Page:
The exodus of Muslim refugees from Buddhist-majority Myanmar was sparked by a fierce security force response to a series of Rohingya militant attacks on police and army posts in the country's west on Aug. 25.
The Islamist group behind the Sept. 11, 2001, attacks on the United States issued a statement urging Muslims around the world to support their fellow Muslims in Myanmar with aid, weapons and 'military support'.
'The savage treatment meted out to our Muslim brothers ... shall not pass without punishment,' al Qaida said in a statement, according to the SITE monitoring group.
'The government of Myanmar shall be made to taste what our Muslim brothers have tasted.'
Myanmar says its security forces are engaged in a legitimate campaign against 'terrorists', whom it blames for attacks on the police and army, and on civilians.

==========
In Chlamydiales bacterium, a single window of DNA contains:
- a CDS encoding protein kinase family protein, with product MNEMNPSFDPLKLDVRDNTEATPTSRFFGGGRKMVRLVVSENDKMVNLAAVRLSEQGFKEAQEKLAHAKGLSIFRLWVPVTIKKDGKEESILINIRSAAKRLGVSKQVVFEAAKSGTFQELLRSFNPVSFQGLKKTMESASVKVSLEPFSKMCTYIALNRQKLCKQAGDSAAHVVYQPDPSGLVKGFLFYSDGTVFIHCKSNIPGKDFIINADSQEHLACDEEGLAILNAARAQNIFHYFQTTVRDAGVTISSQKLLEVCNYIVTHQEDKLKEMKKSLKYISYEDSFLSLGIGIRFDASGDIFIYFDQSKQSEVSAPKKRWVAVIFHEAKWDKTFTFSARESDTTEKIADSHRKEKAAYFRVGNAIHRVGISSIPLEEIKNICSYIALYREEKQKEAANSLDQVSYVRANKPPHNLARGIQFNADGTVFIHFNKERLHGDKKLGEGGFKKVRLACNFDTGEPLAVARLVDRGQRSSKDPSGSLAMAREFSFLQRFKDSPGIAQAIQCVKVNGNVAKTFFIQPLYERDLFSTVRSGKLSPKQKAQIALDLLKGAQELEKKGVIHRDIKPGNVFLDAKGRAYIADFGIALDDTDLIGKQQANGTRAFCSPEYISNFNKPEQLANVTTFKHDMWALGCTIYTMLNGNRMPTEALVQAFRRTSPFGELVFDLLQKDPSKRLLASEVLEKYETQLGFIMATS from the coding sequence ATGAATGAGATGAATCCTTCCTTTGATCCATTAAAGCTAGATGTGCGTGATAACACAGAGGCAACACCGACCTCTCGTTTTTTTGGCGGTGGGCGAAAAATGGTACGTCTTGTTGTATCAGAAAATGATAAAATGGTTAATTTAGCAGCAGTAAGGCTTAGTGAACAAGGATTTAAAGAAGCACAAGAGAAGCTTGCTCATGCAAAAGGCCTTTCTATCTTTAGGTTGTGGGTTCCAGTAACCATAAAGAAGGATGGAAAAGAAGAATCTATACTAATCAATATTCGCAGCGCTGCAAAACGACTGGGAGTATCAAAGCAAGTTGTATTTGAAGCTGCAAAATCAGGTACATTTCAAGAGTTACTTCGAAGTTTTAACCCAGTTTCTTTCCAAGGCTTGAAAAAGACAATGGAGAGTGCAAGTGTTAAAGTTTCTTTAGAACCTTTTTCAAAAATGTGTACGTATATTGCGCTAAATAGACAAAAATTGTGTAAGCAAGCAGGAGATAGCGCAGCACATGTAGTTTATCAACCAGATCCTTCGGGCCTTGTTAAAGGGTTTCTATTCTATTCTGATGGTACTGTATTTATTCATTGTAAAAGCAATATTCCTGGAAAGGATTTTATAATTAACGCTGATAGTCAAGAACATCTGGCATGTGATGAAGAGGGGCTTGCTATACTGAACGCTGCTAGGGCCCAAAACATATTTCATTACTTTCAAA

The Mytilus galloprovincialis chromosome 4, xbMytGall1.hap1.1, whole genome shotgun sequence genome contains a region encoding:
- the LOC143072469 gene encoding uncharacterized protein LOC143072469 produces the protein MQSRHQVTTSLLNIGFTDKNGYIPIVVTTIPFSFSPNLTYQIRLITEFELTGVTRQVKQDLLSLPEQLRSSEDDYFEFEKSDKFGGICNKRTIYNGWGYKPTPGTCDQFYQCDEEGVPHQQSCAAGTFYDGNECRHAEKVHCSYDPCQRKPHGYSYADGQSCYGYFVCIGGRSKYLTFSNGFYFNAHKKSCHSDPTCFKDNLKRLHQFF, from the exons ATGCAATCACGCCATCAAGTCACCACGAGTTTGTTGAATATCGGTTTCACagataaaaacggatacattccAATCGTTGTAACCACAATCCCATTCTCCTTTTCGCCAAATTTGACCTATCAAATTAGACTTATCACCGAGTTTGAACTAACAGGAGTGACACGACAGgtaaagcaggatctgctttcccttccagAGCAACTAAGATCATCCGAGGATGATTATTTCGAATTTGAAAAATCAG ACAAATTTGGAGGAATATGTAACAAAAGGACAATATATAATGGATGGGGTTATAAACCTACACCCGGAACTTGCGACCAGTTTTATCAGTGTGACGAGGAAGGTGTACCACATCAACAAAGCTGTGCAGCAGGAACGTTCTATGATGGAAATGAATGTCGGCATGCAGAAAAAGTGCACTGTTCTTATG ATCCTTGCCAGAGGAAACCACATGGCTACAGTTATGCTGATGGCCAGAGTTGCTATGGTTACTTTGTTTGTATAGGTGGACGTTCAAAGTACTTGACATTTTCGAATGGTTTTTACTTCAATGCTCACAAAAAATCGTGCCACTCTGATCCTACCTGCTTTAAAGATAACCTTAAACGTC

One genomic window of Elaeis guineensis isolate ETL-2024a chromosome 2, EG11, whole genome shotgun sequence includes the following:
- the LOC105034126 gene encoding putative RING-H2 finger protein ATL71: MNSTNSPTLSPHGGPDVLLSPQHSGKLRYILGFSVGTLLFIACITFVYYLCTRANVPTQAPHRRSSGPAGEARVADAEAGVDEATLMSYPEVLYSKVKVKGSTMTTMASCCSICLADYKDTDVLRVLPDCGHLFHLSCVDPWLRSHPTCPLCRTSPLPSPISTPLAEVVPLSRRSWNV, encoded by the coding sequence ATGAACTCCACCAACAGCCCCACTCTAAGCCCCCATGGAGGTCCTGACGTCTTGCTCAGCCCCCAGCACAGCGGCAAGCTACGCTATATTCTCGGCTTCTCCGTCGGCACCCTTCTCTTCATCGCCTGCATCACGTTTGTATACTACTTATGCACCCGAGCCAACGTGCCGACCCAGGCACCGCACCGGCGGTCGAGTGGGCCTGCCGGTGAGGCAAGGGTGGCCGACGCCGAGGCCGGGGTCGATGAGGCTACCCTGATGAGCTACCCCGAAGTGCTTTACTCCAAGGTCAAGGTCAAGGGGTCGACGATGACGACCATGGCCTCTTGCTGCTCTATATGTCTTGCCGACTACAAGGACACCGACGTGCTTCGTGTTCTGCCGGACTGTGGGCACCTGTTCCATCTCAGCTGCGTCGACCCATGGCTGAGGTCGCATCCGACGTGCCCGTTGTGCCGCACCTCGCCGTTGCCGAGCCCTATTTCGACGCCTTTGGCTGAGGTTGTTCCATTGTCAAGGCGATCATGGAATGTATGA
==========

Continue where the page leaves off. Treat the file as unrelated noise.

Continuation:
The government has warned of bomb attacks in cities, and al Qaida's call to arms is likely to compound those concerns.
'We call upon all mujahid brothers in Bangladesh, India, Pakistan, and the Philippines to set out for Burma to help their Muslim brothers, and to make the necessary preparations - training and the like - to resist this oppression,' the group said.